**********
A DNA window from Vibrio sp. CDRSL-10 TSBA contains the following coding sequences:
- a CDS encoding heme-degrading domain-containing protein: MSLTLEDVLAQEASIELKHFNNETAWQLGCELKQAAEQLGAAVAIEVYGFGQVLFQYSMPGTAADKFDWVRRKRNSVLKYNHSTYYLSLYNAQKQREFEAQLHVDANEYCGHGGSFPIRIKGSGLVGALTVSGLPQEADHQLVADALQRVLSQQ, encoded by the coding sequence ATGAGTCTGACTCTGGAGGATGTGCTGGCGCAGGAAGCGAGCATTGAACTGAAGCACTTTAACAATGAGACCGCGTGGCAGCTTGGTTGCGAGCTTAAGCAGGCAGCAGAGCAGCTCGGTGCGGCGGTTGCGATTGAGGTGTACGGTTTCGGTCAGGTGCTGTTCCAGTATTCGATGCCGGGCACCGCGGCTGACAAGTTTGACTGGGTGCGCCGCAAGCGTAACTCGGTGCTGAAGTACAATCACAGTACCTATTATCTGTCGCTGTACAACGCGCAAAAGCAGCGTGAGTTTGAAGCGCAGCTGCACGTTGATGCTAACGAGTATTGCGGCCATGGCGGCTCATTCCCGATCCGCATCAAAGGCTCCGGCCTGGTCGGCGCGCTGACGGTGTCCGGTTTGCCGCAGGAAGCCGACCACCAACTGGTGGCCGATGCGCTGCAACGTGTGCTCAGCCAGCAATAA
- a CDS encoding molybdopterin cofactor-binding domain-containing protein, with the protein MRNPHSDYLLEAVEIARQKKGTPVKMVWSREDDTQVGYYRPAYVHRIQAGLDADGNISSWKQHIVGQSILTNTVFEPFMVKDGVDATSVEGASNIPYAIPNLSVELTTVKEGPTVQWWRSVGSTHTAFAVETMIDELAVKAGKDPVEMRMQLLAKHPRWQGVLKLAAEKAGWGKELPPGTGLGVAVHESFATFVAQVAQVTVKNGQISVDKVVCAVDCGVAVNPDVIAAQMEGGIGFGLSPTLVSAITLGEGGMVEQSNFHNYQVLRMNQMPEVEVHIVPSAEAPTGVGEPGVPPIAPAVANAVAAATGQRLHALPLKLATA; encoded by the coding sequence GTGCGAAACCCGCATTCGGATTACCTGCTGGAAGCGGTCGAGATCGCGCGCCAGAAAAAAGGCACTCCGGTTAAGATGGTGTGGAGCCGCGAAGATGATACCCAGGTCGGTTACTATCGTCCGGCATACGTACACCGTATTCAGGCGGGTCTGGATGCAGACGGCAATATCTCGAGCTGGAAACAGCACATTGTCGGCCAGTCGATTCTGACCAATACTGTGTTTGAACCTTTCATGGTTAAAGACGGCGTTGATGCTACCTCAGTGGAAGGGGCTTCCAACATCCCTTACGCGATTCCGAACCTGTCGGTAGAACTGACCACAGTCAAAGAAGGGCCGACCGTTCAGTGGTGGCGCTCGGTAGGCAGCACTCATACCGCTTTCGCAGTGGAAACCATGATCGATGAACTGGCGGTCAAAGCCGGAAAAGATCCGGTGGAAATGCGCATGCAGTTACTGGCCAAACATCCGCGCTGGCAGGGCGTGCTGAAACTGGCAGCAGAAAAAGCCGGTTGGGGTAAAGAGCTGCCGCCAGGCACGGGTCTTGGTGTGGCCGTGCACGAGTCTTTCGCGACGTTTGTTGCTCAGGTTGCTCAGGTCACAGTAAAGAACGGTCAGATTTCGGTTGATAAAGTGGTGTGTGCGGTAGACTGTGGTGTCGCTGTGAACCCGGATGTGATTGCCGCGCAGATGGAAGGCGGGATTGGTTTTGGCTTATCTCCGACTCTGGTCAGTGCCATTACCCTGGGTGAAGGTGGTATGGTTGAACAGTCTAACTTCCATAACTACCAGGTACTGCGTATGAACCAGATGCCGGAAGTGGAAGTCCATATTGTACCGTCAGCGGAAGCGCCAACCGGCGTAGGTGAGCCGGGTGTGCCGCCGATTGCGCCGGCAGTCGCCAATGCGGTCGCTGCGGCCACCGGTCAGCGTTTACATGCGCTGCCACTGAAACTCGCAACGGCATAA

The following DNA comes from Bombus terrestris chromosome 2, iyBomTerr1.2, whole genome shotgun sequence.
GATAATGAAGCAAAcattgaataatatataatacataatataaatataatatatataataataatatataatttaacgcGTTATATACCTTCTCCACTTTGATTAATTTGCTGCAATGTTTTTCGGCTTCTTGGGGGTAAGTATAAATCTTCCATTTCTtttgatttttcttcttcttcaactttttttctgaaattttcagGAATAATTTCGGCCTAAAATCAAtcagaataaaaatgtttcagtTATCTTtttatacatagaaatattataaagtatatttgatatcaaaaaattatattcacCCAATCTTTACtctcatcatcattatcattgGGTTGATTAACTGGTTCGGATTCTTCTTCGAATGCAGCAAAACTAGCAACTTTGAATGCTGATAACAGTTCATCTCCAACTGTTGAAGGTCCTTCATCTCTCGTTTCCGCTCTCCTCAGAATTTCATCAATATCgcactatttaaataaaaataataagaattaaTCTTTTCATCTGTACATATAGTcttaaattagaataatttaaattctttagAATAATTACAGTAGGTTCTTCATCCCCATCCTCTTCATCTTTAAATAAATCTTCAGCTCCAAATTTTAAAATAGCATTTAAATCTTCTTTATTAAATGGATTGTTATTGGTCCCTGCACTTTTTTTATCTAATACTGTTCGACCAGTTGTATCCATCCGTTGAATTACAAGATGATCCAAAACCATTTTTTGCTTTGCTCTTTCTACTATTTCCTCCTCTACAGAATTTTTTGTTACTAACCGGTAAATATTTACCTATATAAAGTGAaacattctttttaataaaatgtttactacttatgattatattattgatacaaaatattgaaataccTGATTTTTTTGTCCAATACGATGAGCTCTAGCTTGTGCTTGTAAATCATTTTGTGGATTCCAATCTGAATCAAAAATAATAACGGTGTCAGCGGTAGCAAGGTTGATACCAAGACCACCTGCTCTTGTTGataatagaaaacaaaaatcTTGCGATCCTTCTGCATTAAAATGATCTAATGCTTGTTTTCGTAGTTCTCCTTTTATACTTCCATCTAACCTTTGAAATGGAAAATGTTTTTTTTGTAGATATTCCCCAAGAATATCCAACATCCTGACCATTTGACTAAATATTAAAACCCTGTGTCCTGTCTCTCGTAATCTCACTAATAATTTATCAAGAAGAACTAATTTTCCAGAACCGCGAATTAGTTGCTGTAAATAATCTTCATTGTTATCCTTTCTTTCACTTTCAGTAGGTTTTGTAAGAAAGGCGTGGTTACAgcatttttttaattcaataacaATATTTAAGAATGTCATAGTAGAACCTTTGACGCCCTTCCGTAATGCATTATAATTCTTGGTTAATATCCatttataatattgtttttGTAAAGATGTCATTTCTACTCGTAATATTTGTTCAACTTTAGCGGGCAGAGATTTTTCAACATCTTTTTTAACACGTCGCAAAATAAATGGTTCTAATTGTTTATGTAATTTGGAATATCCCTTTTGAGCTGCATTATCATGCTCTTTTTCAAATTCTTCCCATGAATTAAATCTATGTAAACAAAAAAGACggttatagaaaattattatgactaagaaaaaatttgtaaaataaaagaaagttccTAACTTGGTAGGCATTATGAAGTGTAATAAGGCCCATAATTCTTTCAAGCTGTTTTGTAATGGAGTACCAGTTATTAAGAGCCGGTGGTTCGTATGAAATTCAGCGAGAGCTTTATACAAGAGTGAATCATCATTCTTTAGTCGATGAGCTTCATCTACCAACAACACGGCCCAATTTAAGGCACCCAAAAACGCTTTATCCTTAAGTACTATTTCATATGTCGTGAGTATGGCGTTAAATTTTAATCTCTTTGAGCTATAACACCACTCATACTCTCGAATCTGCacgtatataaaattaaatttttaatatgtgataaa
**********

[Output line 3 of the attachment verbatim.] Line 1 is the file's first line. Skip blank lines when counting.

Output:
- a CDS encoding molybdopterin cofactor-binding domain-containing protein, with the protein MRNPHSDYLLEAVEIARQKKGTPVKMVWSREDDTQVGYYRPAYVHRIQAGLDADGNISSWKQHIVGQSILTNTVFEPFMVKDGVDATSVEGASNIPYAIPNLSVELTTVKEGPTVQWWRSVGSTHTAFAVETMIDELAVKAGKDPVEMRMQLLAKHPRWQGVLKLAAEKAGWGKELPPGTGLGVAVHESFATFVAQVAQVTVKNGQISVDKVVCAVDCGVAVNPDVIAAQMEGGIGFGLSPTLVSAITLGEGGMVEQSNFHNYQVLRMNQMPEVEVHIVPSAEAPTGVGEPGVPPIAPAVANAVAAATGQRLHALPLKLATA; encoded by the coding sequence GTGCGAAACCCGCATTCGGATTACCTGCTGGAAGCGGTCGAGATCGCGCGCCAGAAAAAAGGCACTCCGGTTAAGATGGTGTGGAGCCGCGAAGATGATACCCAGGTCGGTTACTATCGTCCGGCATACGTACACCGTATTCAGGCGGGTCTGGATGCAGACGGCAATATCTCGAGCTGGAAACAGCACATTGTCGGCCAGTCGATTCTGACCAATACTGTGTTTGAACCTTTCATGGTTAAAGACGGCGTTGATGCTACCTCAGTGGAAGGGGCTTCCAACATCCCTTACGCGATTCCGAACCTGTCGGTAGAACTGACCACAGTCAAAGAAGGGCCGACCGTTCAGTGGTGGCGCTCGGTAGGCAGCACTCATACCGCTTTCGCAGTGGAAACCATGATCGATGAACTGGCGGTCAAAGCCGGAAAAGATCCGGTGGAAATGCGCATGCAGTTACTGGCCAAACATCCGCGCTGGCAGGGCGTGCTGAAACTGGCAGCAGAAAAAGCCGGTTGGGGTAAAGAGCTGCCGCCAGGCACGGGTCTTGGTGTGGCCGTGCACGAGTCTTTCGCGACGTTTGTTGCTCAGGTTGCTCAGGTCACAGTAAAGAACGGTCAGATTTCGGTTGATAAAGTGGTGTGTGCGGTAGACTGTGGTGTCGCTGTGAACCCGGATGTGATTGCCGCGCAGATGGAAGGCGGGATTGGTTTTGGCTTATCTCCGACTCTGGTCAGTGCCATTACCCTGGGTGAAGGTGGTATGGTTGAACAGTCTAACTTCCATAACTACCAGGTACTGCGTATGAACCAGATGCCGGAAGTGGAAGTCCATATTGTACCGTCAGCGGAAGCGCCAACCGGCGTAGGTGAGCCGGGTGTGCCGCCGATTGCGCCGGCAGTCGCCAATGCGGTCGCTGCGGCCACCGGTCAGCGTTTACATGCGCTGCCACTGAAACTCGCAACGGCATAA